Raids on kebab menBy Matthew Moore in Jakarta, and Robert Wainwright
November 29, 2003
The Mosman home of the alleged people smuggler and kebab shop owner Ali Cetin has been raided in a late-night swoop by Federal Police investigating the smuggling operation that brought 14 Turkish Kurds on an abortive trip to Australia.
Officers targeted Mr Cetin's Spit Road unit about 11.30pm on Thursday, the same day that the Herald revealed his alleged role in smuggling asylum seekers from Indonesia to Australia.
It is believed two other premises were raided, including his Mosman kebab shop, and that of another alleged people smuggler, Mehmet Seriban.
Police would not discuss the raids but sources have confirmed that they seized Mr Cetin's bank statements, his passport and other documentation, including his Medicare card, during a four-hour search.
"Search warrants were issued on several premises in Sydney overnight in relation to our continuing investigation into the Melville Island incident, but we are not making any comment about either of the two men named, Cetin or Seriban," a spokesman said, adding that it was an operational matter.
The raids came as several of the Turkish Kurds who sought asylum on Melville Island this month told Australian police in Jakarta they were prepared to give evidence against the two men.
In order to do so, the Federal Government would need to issue them with Criminal Justice Visas to allow them to travel to Australia to appear in court and recount their meetings with people smugglers and testify about the money they paid them.
The asylum seekers have called for the people smugglers who organised their trip to be arrested immediately and jailed.
Asim Bali and Abuzer Guler, representatives of a group of six of the 14 Kurds, said they had identified Mr Cetin and Mr Seriban because they wanted them arrested so other people would not be duped. The two men, who both have Australian passports, are accused of using their origin in the same town of Adiyaman in Turkey to persuade their countrymen to make a better life in Australia.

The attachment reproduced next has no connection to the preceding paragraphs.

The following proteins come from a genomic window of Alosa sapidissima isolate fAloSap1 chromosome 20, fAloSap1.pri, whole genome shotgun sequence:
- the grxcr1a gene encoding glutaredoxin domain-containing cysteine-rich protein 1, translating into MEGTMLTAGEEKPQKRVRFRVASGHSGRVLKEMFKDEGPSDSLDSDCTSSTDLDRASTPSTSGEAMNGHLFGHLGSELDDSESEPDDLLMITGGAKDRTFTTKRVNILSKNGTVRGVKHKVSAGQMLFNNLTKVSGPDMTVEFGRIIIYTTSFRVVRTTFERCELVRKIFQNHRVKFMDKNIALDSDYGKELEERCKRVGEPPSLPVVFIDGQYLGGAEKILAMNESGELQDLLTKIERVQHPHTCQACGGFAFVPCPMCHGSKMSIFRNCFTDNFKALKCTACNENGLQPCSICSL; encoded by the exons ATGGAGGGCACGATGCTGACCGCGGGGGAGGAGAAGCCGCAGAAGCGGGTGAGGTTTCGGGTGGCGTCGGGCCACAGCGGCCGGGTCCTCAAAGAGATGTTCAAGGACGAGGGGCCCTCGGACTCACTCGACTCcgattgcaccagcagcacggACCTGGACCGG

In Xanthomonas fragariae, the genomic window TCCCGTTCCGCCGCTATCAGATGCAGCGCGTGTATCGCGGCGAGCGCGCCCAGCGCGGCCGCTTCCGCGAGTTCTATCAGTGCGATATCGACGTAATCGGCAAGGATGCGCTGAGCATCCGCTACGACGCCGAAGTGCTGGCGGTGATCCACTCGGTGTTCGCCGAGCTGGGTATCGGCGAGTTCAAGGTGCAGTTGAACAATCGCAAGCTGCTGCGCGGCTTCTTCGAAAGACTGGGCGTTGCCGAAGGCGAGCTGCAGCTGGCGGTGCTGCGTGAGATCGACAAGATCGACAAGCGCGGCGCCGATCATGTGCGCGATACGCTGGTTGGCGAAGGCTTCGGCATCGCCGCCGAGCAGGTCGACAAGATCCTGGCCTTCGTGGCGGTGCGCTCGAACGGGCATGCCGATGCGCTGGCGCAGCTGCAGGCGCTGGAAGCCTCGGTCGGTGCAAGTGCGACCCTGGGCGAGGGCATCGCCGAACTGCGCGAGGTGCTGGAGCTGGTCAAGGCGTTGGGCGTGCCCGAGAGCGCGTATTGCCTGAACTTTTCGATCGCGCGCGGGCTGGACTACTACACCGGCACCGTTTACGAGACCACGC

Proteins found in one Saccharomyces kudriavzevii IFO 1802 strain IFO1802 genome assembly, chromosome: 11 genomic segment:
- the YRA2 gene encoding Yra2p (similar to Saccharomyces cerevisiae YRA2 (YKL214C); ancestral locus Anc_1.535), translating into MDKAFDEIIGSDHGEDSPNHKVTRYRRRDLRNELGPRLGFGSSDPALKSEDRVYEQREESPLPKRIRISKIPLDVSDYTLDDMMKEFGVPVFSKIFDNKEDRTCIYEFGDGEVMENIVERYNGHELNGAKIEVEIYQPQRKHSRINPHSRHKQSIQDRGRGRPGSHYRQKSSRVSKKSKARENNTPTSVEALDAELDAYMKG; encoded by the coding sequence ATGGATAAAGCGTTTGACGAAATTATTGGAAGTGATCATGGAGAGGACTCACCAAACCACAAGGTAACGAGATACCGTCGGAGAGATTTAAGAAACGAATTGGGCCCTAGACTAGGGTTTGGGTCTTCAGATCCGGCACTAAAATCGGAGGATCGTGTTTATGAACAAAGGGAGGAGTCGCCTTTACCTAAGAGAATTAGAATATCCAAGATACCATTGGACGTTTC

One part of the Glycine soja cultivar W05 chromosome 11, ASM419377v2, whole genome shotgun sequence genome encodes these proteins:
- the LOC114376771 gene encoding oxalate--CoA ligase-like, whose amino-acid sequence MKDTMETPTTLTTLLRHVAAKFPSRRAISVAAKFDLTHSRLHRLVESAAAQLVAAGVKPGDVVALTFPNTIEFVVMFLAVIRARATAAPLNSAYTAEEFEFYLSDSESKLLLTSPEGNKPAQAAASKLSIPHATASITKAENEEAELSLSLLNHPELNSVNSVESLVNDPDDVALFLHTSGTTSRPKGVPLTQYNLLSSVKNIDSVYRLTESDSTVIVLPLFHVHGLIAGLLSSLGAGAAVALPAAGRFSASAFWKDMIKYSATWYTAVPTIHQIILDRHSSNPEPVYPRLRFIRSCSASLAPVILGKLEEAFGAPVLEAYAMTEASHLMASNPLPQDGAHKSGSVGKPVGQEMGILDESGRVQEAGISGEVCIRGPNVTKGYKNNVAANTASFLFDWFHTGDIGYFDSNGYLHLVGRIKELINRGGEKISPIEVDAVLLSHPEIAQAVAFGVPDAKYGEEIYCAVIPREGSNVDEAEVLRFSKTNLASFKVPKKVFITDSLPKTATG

But the failed asylum seekers say Mr Cetin and Mr Seriban were interested only in money and had no concern for the group's safety. Each asylum seeker paid about US$7000 ($9700) to board a fishing boat, the Minasa Bone, which sailed from Sulawesi to Melville Island before it was towed back to Indonesian waters by the Australian Navy.
"We nearly died - waves came over the boat," said Mr Bali.
The shadow attorney-general, Robert McClelland, accused the Government yesterday of allowing people smugglers to escape unpunished. "By releasing the people smugglers on board the Minasa Bone and failing to investigate the people smuggling ring that organised its journey, the Federal Government has effectively granted an amnesty to people smugglers both here and in Indonesia," he said. "At the very least our regional co-operation arrangement must include provisions to investigate and prosecute people smugglers. It is clear the Government is no longer interested in prosecuting people smugglers if it would cause political embarrassment. This now makes Australia a safe haven for people smugglers."
In several long interviews through a Turkish translator, it became apparent that the asylum seekers now in Jakarta are not impoverished refugees but family men who were hoping to build better lives in Australia.
They all left steady jobs in Turkey and at least one had his own successful business. Most left wives and children behind.
Mr Bali and Mr Guler said the idea for their first trip overseas came after talking to a man in Adiyaman called Mustafa, who told them what Australia offered and put them in touch with Mr Cetin. Mr Cetin convinced them they could start businesses like his kebab shop in Mosman. Their families could come later.
"His restaurant is famous back home. Many people know about it," Mr Bali said.
In August the men paid about $140 for their first passports and flew to Jakarta, where they say they paid their money to Mr Cetin and Mr Seriban. They reject Mr Cetin's claims that he did not meet them or take their money.
Mr Cetin has admitted he was in two hotels in Indonesia in August and October where the Kurds, some from his home town, say they met him, but denies he is a people-smuggler or that he met them. He insists his trips were coincidental and he was on holiday.
This story was found at: http://www.smh.com.au/articles/2003/11/28/1069826000315.html